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The 400 Year-Old Tour
By LINDA BUCHWALD
Wednesday, October 01, 2014  •  
Wed Oct 1, 2014  •  
Off-Off-Broadway  •   0 comments Share This
It feels like an old stage with a group of players that’s arrived in town and set up in the marketplace.
New York City is having a King Lear moment. The production of Shakespeare’s tragedy that runs through October 12 at NYU’s Skirball Center is one of several iterations to play the city this year, following stagings at Shakespeare in the Park, Theatre for a New Audience, and BAM.

For a certain type of Shakespeare fan, however, this latest version may be just the thing. It’s a touring production from Shakespeare’s Globe, and everything about it, from the casting to the design, is meant to replicate the spirit of small troupes that toured in the Bard’s time. “Actors toured out of the Globe 400 years ago, and they didn’t only tour the UK; they also toured all over northern Europe,” says Dominic Dromgoole, the Globe’s Artistic Director. “Shakespeare didn’t consider his theatre to be a purely English theatre. He considered it to be a collection of plays that would travel and be happy to travel.”

This production will continue to tour the U.S. through December. “We are performing it in the fashion of how we think it would have been performed by a touring company, with a lot of doubling, with very simple storytelling techniques, and with direct communication between the stage and the audience,” Dromgoole says. “I think the concentration on storytelling takes away a lot of the confusion about the cosmological meaning of the play, which can all be forgotten about because it’s simply about what makes the story clean and clear.”

There are only eight actors in the cast, led by Joseph Marcell (The Fresh Prince of Bel-Air) in the title role. Set and costume designer Jonathan Fensom used illustrations from the period to create his production concept, an Elizabethan-style booth stage. Based on Fensom’s insistence that all materials be authentic or feel authentic, the framework used for the stage is wood, held together by metal brackets and bolts, with a curtain on a rope in the front.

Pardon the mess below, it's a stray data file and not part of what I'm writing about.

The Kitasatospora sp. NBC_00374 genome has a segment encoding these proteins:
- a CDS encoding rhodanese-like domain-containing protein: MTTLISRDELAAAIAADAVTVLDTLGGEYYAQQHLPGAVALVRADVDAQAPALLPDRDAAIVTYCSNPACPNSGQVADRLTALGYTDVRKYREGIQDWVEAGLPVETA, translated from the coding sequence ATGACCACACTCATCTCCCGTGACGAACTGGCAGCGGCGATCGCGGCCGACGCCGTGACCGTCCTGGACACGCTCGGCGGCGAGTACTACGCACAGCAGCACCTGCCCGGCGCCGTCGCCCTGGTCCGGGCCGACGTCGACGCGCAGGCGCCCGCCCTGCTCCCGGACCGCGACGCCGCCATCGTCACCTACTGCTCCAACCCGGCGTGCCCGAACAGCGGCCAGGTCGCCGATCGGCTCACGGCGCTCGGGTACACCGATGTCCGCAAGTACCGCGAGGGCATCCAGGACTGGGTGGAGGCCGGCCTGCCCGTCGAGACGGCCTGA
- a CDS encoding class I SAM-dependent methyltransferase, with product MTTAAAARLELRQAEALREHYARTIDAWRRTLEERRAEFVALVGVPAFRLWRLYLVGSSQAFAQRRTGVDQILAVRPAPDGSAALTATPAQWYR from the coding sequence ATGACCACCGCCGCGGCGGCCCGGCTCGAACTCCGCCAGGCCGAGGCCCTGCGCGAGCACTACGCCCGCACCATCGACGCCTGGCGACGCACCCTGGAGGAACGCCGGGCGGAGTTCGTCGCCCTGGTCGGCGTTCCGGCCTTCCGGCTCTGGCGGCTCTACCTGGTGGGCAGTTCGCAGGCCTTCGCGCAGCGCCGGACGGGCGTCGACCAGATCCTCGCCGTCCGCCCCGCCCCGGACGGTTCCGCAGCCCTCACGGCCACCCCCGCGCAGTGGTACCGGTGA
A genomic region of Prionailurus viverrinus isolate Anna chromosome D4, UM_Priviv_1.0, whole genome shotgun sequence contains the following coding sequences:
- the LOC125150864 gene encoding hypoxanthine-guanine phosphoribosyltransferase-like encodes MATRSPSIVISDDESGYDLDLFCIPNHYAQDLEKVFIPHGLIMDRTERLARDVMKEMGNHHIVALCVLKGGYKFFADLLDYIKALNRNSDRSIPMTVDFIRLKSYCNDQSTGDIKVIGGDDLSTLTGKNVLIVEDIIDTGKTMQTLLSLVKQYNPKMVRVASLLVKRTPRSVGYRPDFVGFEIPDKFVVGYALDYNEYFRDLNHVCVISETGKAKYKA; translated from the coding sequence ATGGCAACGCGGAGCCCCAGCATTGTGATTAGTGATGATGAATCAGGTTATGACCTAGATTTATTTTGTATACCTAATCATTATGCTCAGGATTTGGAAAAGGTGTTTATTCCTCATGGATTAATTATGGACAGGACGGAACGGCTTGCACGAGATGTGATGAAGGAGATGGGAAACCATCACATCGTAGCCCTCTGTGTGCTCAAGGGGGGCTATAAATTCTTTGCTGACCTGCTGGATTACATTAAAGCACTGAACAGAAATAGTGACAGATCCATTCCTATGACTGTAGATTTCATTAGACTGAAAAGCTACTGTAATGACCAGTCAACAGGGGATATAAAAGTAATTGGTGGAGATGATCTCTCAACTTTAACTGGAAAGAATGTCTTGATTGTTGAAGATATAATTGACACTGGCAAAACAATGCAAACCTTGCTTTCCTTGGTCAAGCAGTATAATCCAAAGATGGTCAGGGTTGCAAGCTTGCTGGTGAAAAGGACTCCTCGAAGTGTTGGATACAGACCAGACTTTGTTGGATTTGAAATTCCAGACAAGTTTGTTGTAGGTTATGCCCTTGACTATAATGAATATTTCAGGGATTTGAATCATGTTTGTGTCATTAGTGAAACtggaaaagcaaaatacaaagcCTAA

The idea was originally implemented for a touring production of Hamlet. “We discovered we’d created a kind of multi-use classical touring stage that you could do any play on. And so it became interesting for the director of Lear [Bill Buckhurst] to work on the existing stage and he was able to create all sorts of new ideas,” Fensom says. For example, the curtain was used in Hamlet to create a reveal. In this production, it is also used to create a visual element for the storm. “When the audience can see the storm being created, it takes on a journey of imagination,” Fensom says.

The set gets better with time, he adds. “When we first built it, it all looked too new. Since we’ve now been touring for three years, it actually looks better now than it ever did before because it feels like an old stage with a group of players that’s arrived in town and set up in the marketplace.”

Meanwhile, when the audience comes in, they see actors setting up, welcoming spectators, and hanging their costume pieces on pegs. “You let them in to the secret we’re a group of actors, but we’re going to tell you this story and there’s going to come a point in the storytelling when we become the characters and you go along with the journey,” says Fensom.

Each actor wears a simple costume—work trousers, a shirt, and a heavy jacket for the men; well-made, sturdy dresses for the women. Throughout the show, performers differentiate between their various characters by adding simple items like hats and cloaks to their basic garments.

The durability of the costumes is key. “You design the aesthetic, but the aesthetic also has to work within the parameters of a production,” Fensom says. “There would be no point in me designing a white silk dress because you would know it wouldn’t survive.”

Fensom designed a Lear for the Globe’s mainstage in 2008, and he feels the constraints of a small-scale tour have actually made it more fun. “I think there’s an energy to it and an accessibility and a clarity which is sometimes lost in bigger productions, and what I enjoy about it the most is the fact that we’re able to go to places where larger scale productions aren’t,” he says. “It’s allowed us to be more imaginative.”



Linda Buchwald tweets about theatre as @PataphysicalSci

Photos by Ellie Kurttz



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